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Recent legal developments in workers compensation have not been favorable for businesses, with supreme courts in Ohio, Texas, Pennsylvania and New Jersey handing down decisions against employers on issues such as medical reimbursements, the suspension of benefits, and compensability for volunteer activities.
Self-insured employers in the Buckeye State had little to be thankful for from the Ohio Supreme Court’s decision in State ex rel. Manor Care Inc. v. Bureau of Workers’ Compensation, published the day before Thanksgiving.
The court ruled that a self-insured employer that was overpaying the Disabled Workers’ Relief Fund could not obtain a writ of mandamus compelling the Bureau of Workers’ Compensation to reimburse it or award a credit against its future liabilities.
In Ohio, self-insured employers pay permanent total disability compensation directly to injured workers, and the BWC pays relief fund benefits. The bureau then levies assessments on self-insured employers for the exact amount paid to their respective workers.
After an audit revealed Manor Care Inc. had been underpaying PTD benefits to two employees for several years, the BWC ordered the self-insured employer to make lump-sum payments to the workers to correct the underpayments.
The workers had never been undercompensated despite the underpayment of their PTD benefits because they received more from the relief fund than they should have. Manor Care had also paid the total amount of benefits the workers were due because the Disabled Workers’ Relief Fund assessments were equal to the amount the fund paid the workers.
Manor Care, therefore, objected to making the lump-sum payments, contending that if it were making up the PTD shortage, it was entitled to a refund of the overpayments to the DWRF in the same amount.
The BWC refused the reimbursement, and the Ohio Supreme Court found that Manor Care was not entitled to mandamus relief.
Attorneys Preston J. Garvin and Michael J. Hickey represented the Ohio Chamber of Commerce and Ohio Self-Insurers Association as amici in the case.
Mr. Garvin said their argument had been based on the equitable idea that, “if you underpay one fund, and overpay the other, you should get a credit for what was overpaid.”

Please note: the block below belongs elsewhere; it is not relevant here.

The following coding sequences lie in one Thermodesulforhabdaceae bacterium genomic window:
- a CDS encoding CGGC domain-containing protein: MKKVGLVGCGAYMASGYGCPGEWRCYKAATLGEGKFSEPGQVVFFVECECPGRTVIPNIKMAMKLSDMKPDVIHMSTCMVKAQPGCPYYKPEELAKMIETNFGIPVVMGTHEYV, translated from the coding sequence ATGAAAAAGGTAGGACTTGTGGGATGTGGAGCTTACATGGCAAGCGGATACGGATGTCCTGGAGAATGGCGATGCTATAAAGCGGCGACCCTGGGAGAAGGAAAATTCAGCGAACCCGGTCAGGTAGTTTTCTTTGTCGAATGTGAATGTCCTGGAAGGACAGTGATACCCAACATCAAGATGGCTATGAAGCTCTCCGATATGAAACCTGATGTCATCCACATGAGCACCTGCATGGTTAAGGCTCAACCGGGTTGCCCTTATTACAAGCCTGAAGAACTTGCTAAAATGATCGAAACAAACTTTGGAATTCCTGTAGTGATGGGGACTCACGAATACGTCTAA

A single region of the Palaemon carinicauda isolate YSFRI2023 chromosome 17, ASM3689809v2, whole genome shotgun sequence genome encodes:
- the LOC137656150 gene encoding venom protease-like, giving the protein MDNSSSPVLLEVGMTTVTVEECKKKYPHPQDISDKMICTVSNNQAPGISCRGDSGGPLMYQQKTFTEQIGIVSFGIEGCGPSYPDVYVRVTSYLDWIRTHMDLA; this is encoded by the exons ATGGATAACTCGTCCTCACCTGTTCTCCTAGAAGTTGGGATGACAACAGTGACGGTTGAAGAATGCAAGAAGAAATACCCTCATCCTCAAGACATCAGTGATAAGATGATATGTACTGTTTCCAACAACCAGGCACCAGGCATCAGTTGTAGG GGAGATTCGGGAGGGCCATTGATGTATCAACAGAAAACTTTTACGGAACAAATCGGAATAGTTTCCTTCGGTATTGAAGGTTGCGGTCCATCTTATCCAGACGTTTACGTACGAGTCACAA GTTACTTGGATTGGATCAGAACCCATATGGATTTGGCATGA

He said the court agreed with that, but “we lost … because there was no statute or rule that had been violated.”
Robert “Buz” Minor, a retired Ohio attorney who serves as the executive director of the National Council of Self-Insurers, said the Supreme Court’s ruling was “not an equitable result,” as the workers were “double compensated” and the “employer paid twice what it should have.”
The Supreme Court acknowledged that its conclusion “offends notions of fairness,” and it specifically advised that its decision did not foreclose Manor Care from seeking an equitable remedy by other means.
Mr. Garvin said he thought it was clear “the court felt something should be done,” but that he would defer to Manor Care’s attorneys — David M. McCarty, Randall W. Mikes and Jane K. Gleaves — as to what that should be.
In late January, the Texas Supreme Court ruled that an employer or insurer aggrieved by a decision in a medical fee dispute resolution proceeding has the burden of proving that a service provider is not entitled to the requested payment.
The decision in Patients Medical Center v. Facility Insurance Corp. overturned a ruling from the Court of Appeals for the 3rd District of Texas that held the provider has the burden of proof at every level of review if it initiated the dispute resolution process.
Attorney T. Daniel Hollaway, who represented Patients Medical Center in the case, said the Texas Supreme Court decision reinstated the status quo that had existed before the Court of Appeals “turned it upside down.”